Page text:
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A Matter of Tradition: Kwanzaa Celebration Begins

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Some of the symbols of Kwanzaa.(WRAL-TV5 News)
DURHAM — Christmas is over, but another celebration is just beginning. Tuesday marked the start of Kwanzaa, a seven-day holiday that celebrates African culture.

"We want to celebrate who we are and the rich culture that we brought on the slave ships to this country, and that's what we're doing here," Judith Carroll says. She observes Kwanzaa, focusing on strengthening the African-American family and community.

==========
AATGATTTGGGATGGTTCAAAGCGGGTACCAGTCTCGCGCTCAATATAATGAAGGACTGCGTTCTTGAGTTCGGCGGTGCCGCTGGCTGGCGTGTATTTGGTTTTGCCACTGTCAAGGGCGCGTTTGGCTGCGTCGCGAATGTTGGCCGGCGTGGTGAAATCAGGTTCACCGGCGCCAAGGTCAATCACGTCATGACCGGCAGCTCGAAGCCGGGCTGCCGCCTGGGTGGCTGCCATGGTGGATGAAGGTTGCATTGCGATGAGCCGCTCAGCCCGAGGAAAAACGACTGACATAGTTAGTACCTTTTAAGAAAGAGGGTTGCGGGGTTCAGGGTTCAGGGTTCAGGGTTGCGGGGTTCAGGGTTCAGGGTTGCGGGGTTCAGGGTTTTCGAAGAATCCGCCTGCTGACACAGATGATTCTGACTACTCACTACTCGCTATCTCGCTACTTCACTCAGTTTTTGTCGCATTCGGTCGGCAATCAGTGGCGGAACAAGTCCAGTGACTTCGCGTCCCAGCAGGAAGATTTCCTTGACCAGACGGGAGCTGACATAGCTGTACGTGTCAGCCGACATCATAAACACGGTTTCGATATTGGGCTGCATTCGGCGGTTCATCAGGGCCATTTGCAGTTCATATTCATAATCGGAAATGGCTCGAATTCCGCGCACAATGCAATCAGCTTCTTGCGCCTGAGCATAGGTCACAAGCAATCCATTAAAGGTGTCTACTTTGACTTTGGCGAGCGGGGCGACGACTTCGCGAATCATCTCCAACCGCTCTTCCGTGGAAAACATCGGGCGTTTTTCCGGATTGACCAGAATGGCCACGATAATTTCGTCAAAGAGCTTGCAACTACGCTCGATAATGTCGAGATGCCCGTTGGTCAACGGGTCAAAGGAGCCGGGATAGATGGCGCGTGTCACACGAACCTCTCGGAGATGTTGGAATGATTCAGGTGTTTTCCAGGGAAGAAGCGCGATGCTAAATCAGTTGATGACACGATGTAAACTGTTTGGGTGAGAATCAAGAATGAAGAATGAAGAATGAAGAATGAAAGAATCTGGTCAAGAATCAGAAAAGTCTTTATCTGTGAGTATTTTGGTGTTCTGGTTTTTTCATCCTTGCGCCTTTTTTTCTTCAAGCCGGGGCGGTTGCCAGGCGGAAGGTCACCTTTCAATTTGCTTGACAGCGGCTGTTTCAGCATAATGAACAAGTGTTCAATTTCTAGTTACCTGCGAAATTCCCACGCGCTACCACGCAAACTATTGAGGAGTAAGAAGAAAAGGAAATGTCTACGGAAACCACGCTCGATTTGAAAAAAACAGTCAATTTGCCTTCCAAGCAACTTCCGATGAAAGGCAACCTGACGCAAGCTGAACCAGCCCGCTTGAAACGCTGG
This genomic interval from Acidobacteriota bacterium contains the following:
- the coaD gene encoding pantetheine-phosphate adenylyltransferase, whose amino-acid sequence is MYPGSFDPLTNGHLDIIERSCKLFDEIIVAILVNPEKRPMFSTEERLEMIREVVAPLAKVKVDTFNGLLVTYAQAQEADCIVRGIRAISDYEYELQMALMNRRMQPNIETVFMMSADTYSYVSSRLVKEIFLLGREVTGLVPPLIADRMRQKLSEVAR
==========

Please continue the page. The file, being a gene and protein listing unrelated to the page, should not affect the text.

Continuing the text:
The celebration also serves as an opportunity to reaffirm traditional African values and beliefs, including unity, creativity and faith.

Kwanzaa is a fairly new celebration, having been around for a little more than 30 years. It has grown in popularity over the years as more people want to learn about their African heritage.

Utibe Udoh values his African roots, and he always makes sure his African art store is stocked this time of year for customers interested in observing this tradition.

"This is very positive for people and the community as a whole," he says.



Julia Lewis, Reporter
Greg Clark, Photographer
Brian Shrader, Web Editor

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